What do you call someone who is shy, withdrawn, fearful of being approached, and with little interest for or even fear of social events? Sociopath would be too harsh of a term (but close) and shy too mild.

  • 7
    Why do you think that a sociopath has these characteristics? – Mr.Wizard Jan 20 '13 at 22:34
  • 5
    Did you mean sociophobe when you wrote sociopath? – Jon Hanna Jan 20 '13 at 22:49
  • 1
    Introverted, perhaps? – Joe Z. Jan 21 '13 at 2:42
  • 1
    I think "thesaurus" is the thing you are looking for. It's a general reference work which allows you to look up other similar words with the same meaning. – 410 gone Jan 21 '13 at 9:55

A recluse is a much better word if you want to say that they avoid social contact, without passing any judgement on their behaviour.

| improve this answer | |

A mild form of social withdrawal might be expressed as wallflower. According to American Heritage, he or she is

One who does not participate in the activity at a social event because of shyness or unpopularity

If the withdrawal is so significant as to avoid social contact, perhaps reclusive. Collins defines it as

living alone and deliberately avoiding the company of others

She had become increasingly ill and reclusive.

One of Hollywood's most reclusive stars.

He was reclusive by nature.

Obviously, some who are reclusive may have adopted that lifestyle for reasons other than shyness or fear, such as those who do so for religious reasons.

| improve this answer | |

Some terms suggested in previous questions (1, 2) include
private, “Secretive; reserved”
introverted, “Possessing the characteristic property of an introvert. Preferring the internal, satisfied with self, lacking interest or comfort in social interactions
untalkative, “unwilling to talk; taciturn; refusing to speak”
secretive, “Having or marked by an inclination to secrecy; not open, forthright, or frank”
taciturn, “temperamentally disinclined to talk”
closemouthed, “cautious in speaking”
reticent, “inclined to be silent or uncommunicative in speech”, “restrained in expression, presentation, or appearance”, “keeping one's thoughts and opinions to oneself; reserved or restrained”

| improve this answer | |
  • Since the OP was looking for a noun, worth noting that "introvert" is the noun for someone who is introverted, and that none of the others on the list really have a noun form. – calum_b Jan 21 '13 at 10:20

If you mean to the point where they have a general social anxiety disorder, then sociophobe, though since "social anxiety disorder" is prefer over "sociophobia", it might be better to say "they suffer from social anxiety disorder". (Specialised social anxiety disorders only apply to certain situations, and sufferers may not be at all withdrawn in other situations.

Closer to the shy end of the spectrum, you would have timid, reticent and reserved.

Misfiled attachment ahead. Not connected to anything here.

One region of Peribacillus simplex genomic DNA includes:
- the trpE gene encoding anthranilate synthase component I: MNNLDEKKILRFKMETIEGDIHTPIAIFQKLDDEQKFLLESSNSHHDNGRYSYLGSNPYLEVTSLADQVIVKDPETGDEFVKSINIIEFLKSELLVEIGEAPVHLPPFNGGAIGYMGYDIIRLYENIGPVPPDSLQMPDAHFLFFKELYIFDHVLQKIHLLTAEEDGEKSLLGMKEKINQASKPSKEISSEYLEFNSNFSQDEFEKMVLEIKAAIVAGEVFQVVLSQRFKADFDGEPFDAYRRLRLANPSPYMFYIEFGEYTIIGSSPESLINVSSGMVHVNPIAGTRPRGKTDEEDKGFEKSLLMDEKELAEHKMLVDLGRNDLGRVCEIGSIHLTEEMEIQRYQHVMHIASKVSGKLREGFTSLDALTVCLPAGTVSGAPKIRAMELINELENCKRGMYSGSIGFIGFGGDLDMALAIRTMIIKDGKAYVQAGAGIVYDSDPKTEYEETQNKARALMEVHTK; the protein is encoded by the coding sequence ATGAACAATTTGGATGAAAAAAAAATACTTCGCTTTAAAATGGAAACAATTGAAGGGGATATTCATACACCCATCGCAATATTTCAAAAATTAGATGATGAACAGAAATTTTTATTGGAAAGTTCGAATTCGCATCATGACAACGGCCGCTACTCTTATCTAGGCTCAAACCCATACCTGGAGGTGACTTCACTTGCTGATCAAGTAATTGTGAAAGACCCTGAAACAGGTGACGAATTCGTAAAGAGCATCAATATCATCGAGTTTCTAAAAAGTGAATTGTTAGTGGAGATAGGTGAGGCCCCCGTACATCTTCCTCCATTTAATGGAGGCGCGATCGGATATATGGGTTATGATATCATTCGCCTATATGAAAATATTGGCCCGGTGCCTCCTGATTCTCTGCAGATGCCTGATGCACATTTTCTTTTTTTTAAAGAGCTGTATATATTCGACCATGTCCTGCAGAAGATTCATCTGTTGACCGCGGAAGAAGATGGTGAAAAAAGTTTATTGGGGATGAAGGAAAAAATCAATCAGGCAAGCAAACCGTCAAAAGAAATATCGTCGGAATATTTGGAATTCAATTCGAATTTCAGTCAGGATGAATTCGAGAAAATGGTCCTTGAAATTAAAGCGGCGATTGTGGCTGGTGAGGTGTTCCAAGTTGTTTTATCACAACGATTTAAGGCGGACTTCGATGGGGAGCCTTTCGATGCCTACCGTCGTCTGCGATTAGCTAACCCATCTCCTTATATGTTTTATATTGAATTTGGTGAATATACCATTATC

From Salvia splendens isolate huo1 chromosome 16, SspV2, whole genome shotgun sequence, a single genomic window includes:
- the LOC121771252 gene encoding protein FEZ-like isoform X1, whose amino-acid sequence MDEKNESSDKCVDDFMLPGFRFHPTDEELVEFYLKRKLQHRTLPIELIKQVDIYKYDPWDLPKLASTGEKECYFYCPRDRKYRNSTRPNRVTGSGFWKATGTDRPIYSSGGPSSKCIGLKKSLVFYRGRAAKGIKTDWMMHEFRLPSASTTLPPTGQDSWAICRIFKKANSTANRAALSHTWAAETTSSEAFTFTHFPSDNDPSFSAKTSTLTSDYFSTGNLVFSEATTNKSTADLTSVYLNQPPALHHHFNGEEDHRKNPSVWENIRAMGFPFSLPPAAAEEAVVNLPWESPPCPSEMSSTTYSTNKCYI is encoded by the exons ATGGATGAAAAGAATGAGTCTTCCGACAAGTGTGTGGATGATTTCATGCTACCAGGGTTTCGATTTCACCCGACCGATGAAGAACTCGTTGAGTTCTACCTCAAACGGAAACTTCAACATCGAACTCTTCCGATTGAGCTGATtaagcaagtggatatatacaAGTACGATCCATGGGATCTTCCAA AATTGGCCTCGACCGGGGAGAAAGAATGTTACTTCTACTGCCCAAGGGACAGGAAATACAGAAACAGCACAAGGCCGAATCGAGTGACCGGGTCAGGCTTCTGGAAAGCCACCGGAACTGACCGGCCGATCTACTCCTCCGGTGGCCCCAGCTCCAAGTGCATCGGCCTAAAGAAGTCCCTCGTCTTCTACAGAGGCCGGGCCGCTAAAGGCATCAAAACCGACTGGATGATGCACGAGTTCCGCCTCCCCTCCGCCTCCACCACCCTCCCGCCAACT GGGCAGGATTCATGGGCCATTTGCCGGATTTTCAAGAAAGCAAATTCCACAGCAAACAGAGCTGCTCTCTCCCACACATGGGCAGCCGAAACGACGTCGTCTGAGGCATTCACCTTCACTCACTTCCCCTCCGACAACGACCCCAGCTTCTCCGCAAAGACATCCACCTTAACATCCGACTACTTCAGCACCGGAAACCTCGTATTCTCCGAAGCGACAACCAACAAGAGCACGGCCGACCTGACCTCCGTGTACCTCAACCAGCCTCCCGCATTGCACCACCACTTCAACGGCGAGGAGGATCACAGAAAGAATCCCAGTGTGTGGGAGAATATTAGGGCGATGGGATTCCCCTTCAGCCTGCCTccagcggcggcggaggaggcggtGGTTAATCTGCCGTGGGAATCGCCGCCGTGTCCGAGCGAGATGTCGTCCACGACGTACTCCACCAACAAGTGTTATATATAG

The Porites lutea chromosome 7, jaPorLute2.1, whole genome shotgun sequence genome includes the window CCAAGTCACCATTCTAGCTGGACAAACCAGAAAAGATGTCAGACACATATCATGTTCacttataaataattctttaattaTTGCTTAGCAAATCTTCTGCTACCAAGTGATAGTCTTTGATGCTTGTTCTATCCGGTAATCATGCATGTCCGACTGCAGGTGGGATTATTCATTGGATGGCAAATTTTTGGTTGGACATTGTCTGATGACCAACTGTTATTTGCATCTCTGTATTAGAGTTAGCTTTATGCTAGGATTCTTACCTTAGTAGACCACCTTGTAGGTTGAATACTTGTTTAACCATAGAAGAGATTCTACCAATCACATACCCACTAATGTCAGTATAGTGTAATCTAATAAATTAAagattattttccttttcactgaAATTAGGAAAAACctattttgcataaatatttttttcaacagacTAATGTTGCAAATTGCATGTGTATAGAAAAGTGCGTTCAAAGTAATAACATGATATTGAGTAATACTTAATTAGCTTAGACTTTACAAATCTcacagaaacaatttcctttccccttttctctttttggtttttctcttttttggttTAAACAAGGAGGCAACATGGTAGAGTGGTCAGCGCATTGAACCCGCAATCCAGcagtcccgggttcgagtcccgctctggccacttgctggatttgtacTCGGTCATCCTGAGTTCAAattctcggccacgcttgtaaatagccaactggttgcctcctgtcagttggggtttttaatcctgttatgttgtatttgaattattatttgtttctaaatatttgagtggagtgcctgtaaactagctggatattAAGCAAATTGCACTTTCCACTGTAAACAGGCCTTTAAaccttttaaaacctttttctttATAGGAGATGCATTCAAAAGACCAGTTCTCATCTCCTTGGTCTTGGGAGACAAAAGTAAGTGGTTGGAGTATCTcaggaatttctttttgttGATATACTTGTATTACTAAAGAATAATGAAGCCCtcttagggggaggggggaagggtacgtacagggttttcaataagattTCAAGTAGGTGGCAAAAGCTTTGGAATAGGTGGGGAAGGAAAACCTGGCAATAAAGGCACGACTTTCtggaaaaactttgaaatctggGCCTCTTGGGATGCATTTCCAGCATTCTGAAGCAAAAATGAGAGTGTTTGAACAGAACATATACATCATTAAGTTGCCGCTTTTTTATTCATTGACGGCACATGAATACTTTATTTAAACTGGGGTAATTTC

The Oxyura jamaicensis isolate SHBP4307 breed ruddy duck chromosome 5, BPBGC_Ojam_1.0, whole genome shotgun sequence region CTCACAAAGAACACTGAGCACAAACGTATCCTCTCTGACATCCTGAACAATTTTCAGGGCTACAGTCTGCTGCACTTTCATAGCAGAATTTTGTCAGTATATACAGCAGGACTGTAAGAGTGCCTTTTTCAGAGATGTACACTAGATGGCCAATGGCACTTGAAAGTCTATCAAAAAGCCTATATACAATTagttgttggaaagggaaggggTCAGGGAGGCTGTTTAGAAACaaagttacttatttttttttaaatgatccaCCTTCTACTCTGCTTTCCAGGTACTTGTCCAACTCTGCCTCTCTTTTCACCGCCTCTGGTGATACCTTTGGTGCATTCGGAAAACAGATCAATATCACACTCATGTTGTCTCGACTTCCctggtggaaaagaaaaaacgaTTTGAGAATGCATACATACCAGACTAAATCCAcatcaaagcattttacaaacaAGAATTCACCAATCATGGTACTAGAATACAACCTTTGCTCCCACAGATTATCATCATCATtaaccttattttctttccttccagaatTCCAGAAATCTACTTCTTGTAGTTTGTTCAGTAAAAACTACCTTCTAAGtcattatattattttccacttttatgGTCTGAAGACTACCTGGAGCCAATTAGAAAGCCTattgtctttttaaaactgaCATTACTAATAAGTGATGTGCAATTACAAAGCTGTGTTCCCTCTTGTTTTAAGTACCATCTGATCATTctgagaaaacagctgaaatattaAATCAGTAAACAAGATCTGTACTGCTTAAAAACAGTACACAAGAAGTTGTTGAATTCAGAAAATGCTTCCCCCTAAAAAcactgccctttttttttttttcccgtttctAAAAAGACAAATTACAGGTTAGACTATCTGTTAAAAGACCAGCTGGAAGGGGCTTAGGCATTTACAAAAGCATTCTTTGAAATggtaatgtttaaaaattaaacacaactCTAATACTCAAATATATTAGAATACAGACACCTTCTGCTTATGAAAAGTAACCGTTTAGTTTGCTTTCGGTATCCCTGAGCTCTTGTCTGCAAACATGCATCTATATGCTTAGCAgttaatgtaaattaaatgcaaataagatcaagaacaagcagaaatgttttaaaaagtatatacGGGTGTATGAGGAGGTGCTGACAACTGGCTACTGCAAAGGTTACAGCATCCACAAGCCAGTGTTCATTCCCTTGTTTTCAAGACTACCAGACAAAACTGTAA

Introverted is often taken as being something similar to this, though its better thought of as a personal disinclination toward social events than necessarily being withdrawn or shy.

| improve this answer | |
  • Yes, perhaps "sociophobe" is a more adequate term. But, what I mean is closer to a pathological case. Something similar to autism. Perhaps "misanthrope" might be best, but I'm looking for a more common, or even slang term for it. Thank you. – Andrew Jan 21 '13 at 1:23
  • Sociophobe does refer to the pathological case, where they have a social anxiety disorder. At it's etymological roots, autism would match what you describe pretty well, but it is far too tied to a particular spectrum of syndromes for such a widening to work well; people would only ever hear it in the specific sense. – Jon Hanna Jan 21 '13 at 1:32

My daughter is diagnosed with social anxiety disorder. It is a disorder because it affects her ability to function (in school, in groups of people, at work). “Sociophobe” describes what she is quite well. But, probably because some people would be inclined to confuse it with “sociopath”, it is seen as a negative word for the disorder. She is not a sociopath – quite the opposite.

Sociopaths can and do deal very well with people. They can be very charismatic and have no trouble interacting with others. Con artists and cult leaders are frequently sociopaths and they are very good with people. You probably know a few sociopaths and don’t know it.

Psychopaths, on the other hand, don’t deal well with people all – though not in the fashion you are describing. Here’s an article on the subject: “Sociopath Vs. Psychopath: There is a Difference” by Jeanne Marie Kerns.¹

| improve this answer | |

I think @JonHanna's suggestion is the most accurate. The others (timid, reticent, reclusive, taciturn, etc.) describe an outward behavior, not an internal state.

introverted describes an internal state, but it doesn't necessarily extend from fear or discomfort, so there's ambiguity with this choice, as well.

Closely related to sociophobe is agoraphobe, someone who has a fear of crowds and public places. This word has the added benefit of not being easily confused with sociopath.

| improve this answer | |

Not the answer you're looking for? Browse other questions tagged or ask your own question.